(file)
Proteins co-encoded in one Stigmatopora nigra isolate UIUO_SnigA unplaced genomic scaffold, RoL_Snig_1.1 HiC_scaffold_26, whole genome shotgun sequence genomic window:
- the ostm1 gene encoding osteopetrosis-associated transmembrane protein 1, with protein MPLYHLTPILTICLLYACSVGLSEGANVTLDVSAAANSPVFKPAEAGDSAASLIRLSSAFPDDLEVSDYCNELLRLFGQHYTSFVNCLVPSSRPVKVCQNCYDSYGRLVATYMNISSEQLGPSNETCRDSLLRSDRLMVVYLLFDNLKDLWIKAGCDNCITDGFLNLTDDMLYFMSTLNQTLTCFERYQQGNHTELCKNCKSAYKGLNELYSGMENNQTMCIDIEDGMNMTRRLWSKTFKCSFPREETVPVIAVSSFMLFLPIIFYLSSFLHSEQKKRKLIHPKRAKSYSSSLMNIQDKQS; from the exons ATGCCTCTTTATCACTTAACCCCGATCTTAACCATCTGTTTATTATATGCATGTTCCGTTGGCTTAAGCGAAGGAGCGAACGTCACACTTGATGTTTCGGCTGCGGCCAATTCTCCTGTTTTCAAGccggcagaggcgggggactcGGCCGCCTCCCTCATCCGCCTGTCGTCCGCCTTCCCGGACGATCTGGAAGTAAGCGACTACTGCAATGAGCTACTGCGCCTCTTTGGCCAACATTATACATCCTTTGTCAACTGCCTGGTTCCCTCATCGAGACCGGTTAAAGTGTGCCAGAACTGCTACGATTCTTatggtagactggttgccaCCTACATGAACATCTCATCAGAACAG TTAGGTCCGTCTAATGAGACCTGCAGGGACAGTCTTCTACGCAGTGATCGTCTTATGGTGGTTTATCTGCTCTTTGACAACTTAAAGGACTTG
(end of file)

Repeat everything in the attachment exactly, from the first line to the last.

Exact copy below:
Proteins co-encoded in one Stigmatopora nigra isolate UIUO_SnigA unplaced genomic scaffold, RoL_Snig_1.1 HiC_scaffold_26, whole genome shotgun sequence genomic window:
- the ostm1 gene encoding osteopetrosis-associated transmembrane protein 1, with protein MPLYHLTPILTICLLYACSVGLSEGANVTLDVSAAANSPVFKPAEAGDSAASLIRLSSAFPDDLEVSDYCNELLRLFGQHYTSFVNCLVPSSRPVKVCQNCYDSYGRLVATYMNISSEQLGPSNETCRDSLLRSDRLMVVYLLFDNLKDLWIKAGCDNCITDGFLNLTDDMLYFMSTLNQTLTCFERYQQGNHTELCKNCKSAYKGLNELYSGMENNQTMCIDIEDGMNMTRRLWSKTFKCSFPREETVPVIAVSSFMLFLPIIFYLSSFLHSEQKKRKLIHPKRAKSYSSSLMNIQDKQS; from the exons ATGCCTCTTTATCACTTAACCCCGATCTTAACCATCTGTTTATTATATGCATGTTCCGTTGGCTTAAGCGAAGGAGCGAACGTCACACTTGATGTTTCGGCTGCGGCCAATTCTCCTGTTTTCAAGccggcagaggcgggggactcGGCCGCCTCCCTCATCCGCCTGTCGTCCGCCTTCCCGGACGATCTGGAAGTAAGCGACTACTGCAATGAGCTACTGCGCCTCTTTGGCCAACATTATACATCCTTTGTCAACTGCCTGGTTCCCTCATCGAGACCGGTTAAAGTGTGCCAGAACTGCTACGATTCTTatggtagactggttgccaCCTACATGAACATCTCATCAGAACAG TTAGGTCCGTCTAATGAGACCTGCAGGGACAGTCTTCTACGCAGTGATCGTCTTATGGTGGTTTATCTGCTCTTTGACAACTTAAAGGACTTG